Could DNA repair become part of the cancer susceptibility toolkit?

Published:31 July 2018

Holly Hosking pictured in her lab at CQUni's CQIRP facility.

Genetic markers have proven useful for gauging a person's susceptibility to certain types of cancer but there could be another powerful assessment tool on the horizon.

CQUniversity PhD researcher Holly Hosking is on the cusp of a project evaluating the potential of using a person's rate of DNA repair as a guide to cancer susceptibility.

"Genetic testing can be useful to predict cancer susceptibility in some families, however, this is not the case for many cancer patients and their families." Ms Hosking says.

"We hope we can complement genetic testing or maybe even replace it by checking if the rate of DNA repair is a reliable guide to the likely onset of cancer."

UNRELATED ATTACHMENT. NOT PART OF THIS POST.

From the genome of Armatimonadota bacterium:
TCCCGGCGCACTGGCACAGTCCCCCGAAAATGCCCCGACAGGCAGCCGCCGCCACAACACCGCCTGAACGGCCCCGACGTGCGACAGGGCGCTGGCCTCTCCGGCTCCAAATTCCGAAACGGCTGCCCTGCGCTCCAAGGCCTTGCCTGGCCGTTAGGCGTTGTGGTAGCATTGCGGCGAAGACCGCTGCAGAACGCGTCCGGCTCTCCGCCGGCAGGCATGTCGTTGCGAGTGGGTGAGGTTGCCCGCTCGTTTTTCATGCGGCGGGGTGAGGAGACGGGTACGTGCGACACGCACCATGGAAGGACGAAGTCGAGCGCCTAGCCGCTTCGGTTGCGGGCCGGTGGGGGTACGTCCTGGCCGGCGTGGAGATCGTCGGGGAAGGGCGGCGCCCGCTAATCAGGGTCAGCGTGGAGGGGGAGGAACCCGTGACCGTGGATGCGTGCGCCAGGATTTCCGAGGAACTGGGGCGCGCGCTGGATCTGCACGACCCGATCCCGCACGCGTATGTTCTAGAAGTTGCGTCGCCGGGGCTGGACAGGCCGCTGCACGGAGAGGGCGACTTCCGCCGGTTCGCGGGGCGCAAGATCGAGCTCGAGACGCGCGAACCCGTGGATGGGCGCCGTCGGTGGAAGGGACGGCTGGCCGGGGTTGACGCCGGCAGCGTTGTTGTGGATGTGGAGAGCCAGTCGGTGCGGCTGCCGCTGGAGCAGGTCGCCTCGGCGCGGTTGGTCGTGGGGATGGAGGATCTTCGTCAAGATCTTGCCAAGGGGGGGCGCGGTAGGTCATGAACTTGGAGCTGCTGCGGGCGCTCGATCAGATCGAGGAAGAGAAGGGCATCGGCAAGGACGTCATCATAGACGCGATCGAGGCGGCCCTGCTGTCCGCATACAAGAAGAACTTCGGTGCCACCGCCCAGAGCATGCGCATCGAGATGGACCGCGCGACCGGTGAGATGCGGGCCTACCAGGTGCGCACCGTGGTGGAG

Ms Hosking is working towards the participant recruitment phase of her study. She will seek out healthy participants with no family history of cancer and participants who have had cancer, or who have a strong family history of cancer.

Meanwhile, she is optimising her 'DNA repair test' in the laboratory.

"We take a blood sample, then separate out the white blood cells before introducing enough chemotherapy to damage the DNA but not kill the cells," Ms Hosking says.

"We can gauge the DNA double-strand breaks to track the ability of the cell to repair its DNA structure."

Ms Hosking is based at the Central Queensland Innovation and Research Precinct (CQIRP) across from CQUniversity Rockhampton North campus.